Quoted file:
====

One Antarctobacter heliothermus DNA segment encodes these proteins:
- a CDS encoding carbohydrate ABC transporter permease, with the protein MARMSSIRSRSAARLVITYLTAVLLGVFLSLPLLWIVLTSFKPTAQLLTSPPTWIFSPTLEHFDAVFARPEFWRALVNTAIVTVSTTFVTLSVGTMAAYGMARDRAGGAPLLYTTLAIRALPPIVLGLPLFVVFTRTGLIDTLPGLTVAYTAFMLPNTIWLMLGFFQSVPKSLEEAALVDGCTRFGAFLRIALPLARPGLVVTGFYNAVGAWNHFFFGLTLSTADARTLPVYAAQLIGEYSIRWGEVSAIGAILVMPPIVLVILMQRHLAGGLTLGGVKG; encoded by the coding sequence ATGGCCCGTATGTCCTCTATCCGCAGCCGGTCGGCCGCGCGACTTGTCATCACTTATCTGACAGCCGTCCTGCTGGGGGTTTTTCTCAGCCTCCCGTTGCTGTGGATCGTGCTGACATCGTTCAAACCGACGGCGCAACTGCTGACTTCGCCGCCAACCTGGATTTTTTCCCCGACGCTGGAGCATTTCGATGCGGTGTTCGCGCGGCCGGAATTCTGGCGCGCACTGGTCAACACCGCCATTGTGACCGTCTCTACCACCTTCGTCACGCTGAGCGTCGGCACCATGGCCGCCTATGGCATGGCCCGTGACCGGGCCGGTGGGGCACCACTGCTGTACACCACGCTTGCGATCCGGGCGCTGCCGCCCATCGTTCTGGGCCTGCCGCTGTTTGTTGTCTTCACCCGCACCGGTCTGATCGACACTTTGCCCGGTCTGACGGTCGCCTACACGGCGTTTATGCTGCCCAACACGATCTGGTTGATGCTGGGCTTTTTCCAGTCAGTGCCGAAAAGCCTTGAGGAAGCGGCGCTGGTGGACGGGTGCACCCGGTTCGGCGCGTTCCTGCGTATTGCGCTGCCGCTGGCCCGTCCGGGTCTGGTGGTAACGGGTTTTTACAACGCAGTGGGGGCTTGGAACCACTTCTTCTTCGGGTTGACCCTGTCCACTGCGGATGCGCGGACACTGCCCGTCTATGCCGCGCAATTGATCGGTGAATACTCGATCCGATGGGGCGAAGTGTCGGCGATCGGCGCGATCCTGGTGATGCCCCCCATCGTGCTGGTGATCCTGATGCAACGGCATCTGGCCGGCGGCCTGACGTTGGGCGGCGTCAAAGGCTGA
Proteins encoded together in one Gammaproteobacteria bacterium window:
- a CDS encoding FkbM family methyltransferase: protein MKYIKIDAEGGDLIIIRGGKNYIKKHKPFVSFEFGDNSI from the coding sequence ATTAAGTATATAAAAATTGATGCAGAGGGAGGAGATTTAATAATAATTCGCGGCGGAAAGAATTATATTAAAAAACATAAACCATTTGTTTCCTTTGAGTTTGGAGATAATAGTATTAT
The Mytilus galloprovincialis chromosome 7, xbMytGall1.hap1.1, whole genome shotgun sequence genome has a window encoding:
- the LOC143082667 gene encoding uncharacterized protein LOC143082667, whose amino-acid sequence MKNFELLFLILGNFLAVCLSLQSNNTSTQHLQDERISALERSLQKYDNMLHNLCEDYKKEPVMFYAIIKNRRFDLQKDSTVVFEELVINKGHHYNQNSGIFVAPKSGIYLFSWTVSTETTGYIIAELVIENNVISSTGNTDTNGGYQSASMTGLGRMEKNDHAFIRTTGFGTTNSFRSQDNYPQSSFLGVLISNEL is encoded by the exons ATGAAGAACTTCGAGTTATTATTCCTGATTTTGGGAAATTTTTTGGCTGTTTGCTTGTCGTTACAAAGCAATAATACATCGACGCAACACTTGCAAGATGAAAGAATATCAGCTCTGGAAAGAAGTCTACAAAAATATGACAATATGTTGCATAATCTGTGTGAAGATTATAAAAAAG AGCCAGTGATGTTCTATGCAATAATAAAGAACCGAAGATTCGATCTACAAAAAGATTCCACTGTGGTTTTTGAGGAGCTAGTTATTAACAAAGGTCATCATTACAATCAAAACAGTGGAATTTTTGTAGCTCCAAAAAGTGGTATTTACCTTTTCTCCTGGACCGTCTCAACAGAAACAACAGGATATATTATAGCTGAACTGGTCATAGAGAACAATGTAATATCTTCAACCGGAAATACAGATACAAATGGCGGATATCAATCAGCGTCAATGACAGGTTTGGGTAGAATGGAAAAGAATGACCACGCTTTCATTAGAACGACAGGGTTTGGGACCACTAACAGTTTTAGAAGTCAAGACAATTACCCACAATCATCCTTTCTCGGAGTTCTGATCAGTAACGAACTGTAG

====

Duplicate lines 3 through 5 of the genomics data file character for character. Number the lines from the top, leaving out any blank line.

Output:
Proteins encoded together in one Gammaproteobacteria bacterium window:
- a CDS encoding FkbM family methyltransferase: protein MKYIKIDAEGGDLIIIRGGKNYIKKHKPFVSFEFGDNSI from the coding sequence ATTAAGTATATAAAAATTGATGCAGAGGGAGGAGATTTAATAATAATTCGCGGCGGAAAGAATTATATTAAAAAACATAAACCATTTGTTTCCTTTGAGTTTGGAGATAATAGTATTAT
The Mytilus galloprovincialis chromosome 7, xbMytGall1.hap1.1, whole genome shotgun sequence genome has a window encoding: